Euphemisms old and new
A Post-Health Trip to Belize
I think I found the euphemism of the year.
(To be fair, fellow contributor Nancy Friedman found it and passed it onto me.)
The term appears in an article on NPR's Scott Simon, who live-tweeted the death of his mother (read the whole article — it's not as awful as it sounds). The article mentioned this tweet: "Discovery: couple who run cremation service delightful company! Warm & funny. Call themselves 'post-health professionals.'"
Post-health! I've seen plenty of deathless euphemisms in my day, but post-health is perhaps the battiest way of avoiding grim-reaper-related lingo ever, though it is, technically, true. When you're dead, you are definitely post-health.
You're also post-sickness, post-Batman, post-brunch, and even post-looking-at-inane-photos-on-Facebook. You're post-everything. Maybe the euphemism should be post.
Laughing at death is the greatest victory we'll ever know against the post-health reaper, so here's another collection of death-y euphemisms. There seems to be an endless supply. Euphemizing death is a huge part of being alive.
This opaque term is defined in a 1717 example from the Oxford English Dictionary: "Acknowledgment-money is a Sum of Money paid by some Tenants, at the Death of their Landlord, in Acknowledgment of their new one." Leave it to landlords to come up with an extra fee. Interestingly, the same procedure is followed after the death of a druglord or warlord.
I've been scouring Jeff Prucher's Brave New Words: The Oxford Dictionary of Science Fiction for euphemisms, and it's turned up a few. One is redshirt, which is far from obscure in the world of fandom. Inspired by Star Trek extras who were routinely slaughtered — often while wearing a red uniform — this term is defined by Prucher as "a character who is not portrayed in any depth; an extra; especially one whose main plot function is to be killed." Redshirts are found in any show with a high body count, and they're quite useful to writers, because you can't kill Captain Kirk or his equivalent. You need cannon fodder whose only line might be "Aaaaaaiiiiiiiiieeeeeeeeeeee!"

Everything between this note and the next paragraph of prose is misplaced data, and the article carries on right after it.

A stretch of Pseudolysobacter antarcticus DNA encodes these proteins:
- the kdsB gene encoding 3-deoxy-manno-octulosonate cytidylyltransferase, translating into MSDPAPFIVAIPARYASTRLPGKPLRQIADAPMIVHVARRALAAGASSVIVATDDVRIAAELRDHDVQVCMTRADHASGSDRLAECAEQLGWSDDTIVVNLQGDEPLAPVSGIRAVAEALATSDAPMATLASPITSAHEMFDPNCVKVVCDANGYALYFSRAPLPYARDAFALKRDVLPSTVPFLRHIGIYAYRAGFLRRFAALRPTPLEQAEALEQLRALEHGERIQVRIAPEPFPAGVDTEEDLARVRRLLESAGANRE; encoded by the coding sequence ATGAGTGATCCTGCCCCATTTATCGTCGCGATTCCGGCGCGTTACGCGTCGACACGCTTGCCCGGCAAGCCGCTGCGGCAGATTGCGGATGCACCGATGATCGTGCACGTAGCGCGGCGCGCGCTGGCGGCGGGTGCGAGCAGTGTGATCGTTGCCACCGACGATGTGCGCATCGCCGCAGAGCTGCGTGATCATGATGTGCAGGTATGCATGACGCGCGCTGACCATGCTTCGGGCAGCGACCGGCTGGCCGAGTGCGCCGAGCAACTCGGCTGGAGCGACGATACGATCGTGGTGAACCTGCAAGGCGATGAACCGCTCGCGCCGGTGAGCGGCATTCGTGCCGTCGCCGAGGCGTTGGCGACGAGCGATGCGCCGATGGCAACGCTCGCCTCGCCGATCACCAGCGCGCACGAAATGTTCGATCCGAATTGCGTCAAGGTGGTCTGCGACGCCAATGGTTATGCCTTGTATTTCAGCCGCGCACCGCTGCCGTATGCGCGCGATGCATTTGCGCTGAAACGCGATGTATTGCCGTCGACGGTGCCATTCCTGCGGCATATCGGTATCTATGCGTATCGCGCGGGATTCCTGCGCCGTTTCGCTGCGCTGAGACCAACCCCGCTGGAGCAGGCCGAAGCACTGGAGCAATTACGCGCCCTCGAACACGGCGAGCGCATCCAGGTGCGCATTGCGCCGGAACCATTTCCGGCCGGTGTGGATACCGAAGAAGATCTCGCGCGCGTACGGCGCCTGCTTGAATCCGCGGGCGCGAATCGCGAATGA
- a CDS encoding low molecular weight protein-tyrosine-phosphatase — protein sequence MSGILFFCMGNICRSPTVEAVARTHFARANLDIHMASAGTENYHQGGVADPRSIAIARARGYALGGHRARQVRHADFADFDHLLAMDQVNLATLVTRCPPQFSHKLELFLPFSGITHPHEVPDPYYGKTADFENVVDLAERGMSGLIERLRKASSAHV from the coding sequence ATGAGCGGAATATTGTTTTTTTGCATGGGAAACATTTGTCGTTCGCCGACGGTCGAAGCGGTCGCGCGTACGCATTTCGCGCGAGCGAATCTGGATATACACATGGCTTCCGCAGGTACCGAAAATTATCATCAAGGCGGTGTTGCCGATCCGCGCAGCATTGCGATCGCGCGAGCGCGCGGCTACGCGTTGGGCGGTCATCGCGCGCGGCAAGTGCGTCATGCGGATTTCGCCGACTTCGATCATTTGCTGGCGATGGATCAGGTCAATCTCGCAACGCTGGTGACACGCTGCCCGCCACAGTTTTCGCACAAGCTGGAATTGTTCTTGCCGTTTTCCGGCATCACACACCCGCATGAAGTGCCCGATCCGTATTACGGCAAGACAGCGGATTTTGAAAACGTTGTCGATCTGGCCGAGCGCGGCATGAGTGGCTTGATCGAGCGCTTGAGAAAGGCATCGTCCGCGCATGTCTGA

unmanned aerial vehicle
Speaking of sci-fi, robots were part of such fanciful stories long before they danced, performed surgery, and rained death from above in the real world. As the raining-death-from-above-type robots — drones — have become widely known, the need for euphemisms has grown. As Brian Bennett and Alexei Koseff write in the Los Angeles Times, "Most in the fast-expanding industry won't even use the word, preferring euphemisms like 'unmanned aerial vehicle' and remotely piloted aircraft, rather than the term most people associate with lethal drone strikes by the Obama administration against suspected terrorists from Pakistan to North Africa." Like so many three-word euphemisms, unmanned aerial vehicle is a true triad of twaddle. I still don't understand why flying killbot hasn't caught on.
Robots have taken many murderous jobs away from carbon-based life, but not all. About a year ago, Christopher Fountain noticed this horrendous euphemism on a sign at a Cape Cod beach, explaining why the beach had been closed. Marine life. Hmm. What kind of marine life? Trout? Tuna? Aquaman? Nah. Marine life consists of great white sharks, who have been known to put a damper on a beach swim.
On a creepier note, this is a term for "A person who hangs around in cemeteries," as Paul McFedries puts it in Word Spy. The term is inspired by death-obsessed Harold from the 1971 movie Harold and Maude. This could be a useful term. If you're caught grave-robbing, you could plead with the arresting officer, "I'm just Harolding!"
Finally, have you sent anyone on a trip to Belize?
I hope not, because that term — used recently on Breaking Bad by Walter White's sleazy lawyer Saul Goodman — is a euphemism for murder.
(Slight spoilers ahead, but I'll try to write about this in a way that doesn't give away anything specific.)
In the episode "Burial," Saul is having a powwow with Walt about a person who is causing them trouble. Ever mindful of avoiding incriminating statements, Saul hesitantly asks, "Have you given any thought to, uh, sending him on a trip to Belize?"
It's quickly apparent to Walt and the audience that this is Saul's way of asking, "Should we kill this guy, you know, like you killed that other guy?"
Walt is indignant, though he shouldn't be, since he's sent a frightening amount of people to Belize over the course of the show. Walt dismisses the idea sarcastically: "Send him to Belize. I'll send you to Belize." It's a moment of dark comedy and a euphemism for the ages.
Awesomely, the Belize Tourism Board then offered to send the cast and crew of Breaking Bad to Belize in the non-euphemistic sense.
That sounds like a nice offer, but I can't help worrying that "Belize Tourism Board" could be the post-healthiest euphemism of all.